Author: Shankaran Nambiar
One of Malaysia’s leading banks, the CIMB Group, released a statement last February in which its chief executive, Dato’ Sri Nazir Razak, stated that ‘we have to see ASEAN as a region and produce ASEAN champions’.
These are important yet difficult things to do. Strengthening the ASEAN Secretariat means securing a stronger mandate for the secretary-general; it implies empowering the secretariat with more muscle and more authority, and not merely a bigger budget. This can only happen if member states agree not to defend their national interests at the expense of regional interests. It is concerns such as these that may have prompted Nazir to say that the ASEAN Secretariat needs ‘someone who can really shake things up’. This seems simple and obvious enough, but the enormity of the problem is quite another thing. The issues that have to be handled stretch across national boundaries and impinge upon national sensitivities. They also raise questions about national sovereignty.
Strengthening the ASEAN Secretariat requires that it adopt an institutional structure along the lines of the European Union, but a development of this magnitude needs the will of all ASEAN member countries. In this sense, it is misguided for Nazir to think that a single individual, no matter how dynamic he or she may be as secretary-general, can make such big things happen and take ASEAN to greater heights despite current trends in the opposite direction.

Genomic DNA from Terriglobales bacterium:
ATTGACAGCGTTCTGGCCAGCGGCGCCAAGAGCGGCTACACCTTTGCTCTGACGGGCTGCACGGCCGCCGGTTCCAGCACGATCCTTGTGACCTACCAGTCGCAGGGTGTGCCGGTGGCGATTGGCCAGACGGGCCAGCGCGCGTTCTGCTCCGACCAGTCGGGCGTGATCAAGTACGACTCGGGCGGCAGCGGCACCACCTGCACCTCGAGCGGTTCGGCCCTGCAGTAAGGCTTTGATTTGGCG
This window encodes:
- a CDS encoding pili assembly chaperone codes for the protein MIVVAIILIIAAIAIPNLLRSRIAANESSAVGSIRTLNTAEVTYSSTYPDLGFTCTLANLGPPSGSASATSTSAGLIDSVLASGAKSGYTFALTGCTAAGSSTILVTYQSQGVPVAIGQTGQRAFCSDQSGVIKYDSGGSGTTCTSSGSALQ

It is also unsure whether the post of secretary-general can be made attractive enough for corporate leaders, another of Nazir’s recommendations. ASEAN’s salary scales have not changed in the last decade and so they are not well positioned to entice corporate leaders, at least not from Malaysia. It is hard to imagine that the CEO of one of the region’s many corporations would take a massive salary cut to head the ASEAN Secretariat, august as that post may be. But anything is possible if the secretariat is strengthened, and that may be the first step toward achieving a more integrated ASEAN.
Shankaran Nambiar is Professor of Development Economics at Manipal International University, Malaysia.
This article is reproduced from the East Asia Forum.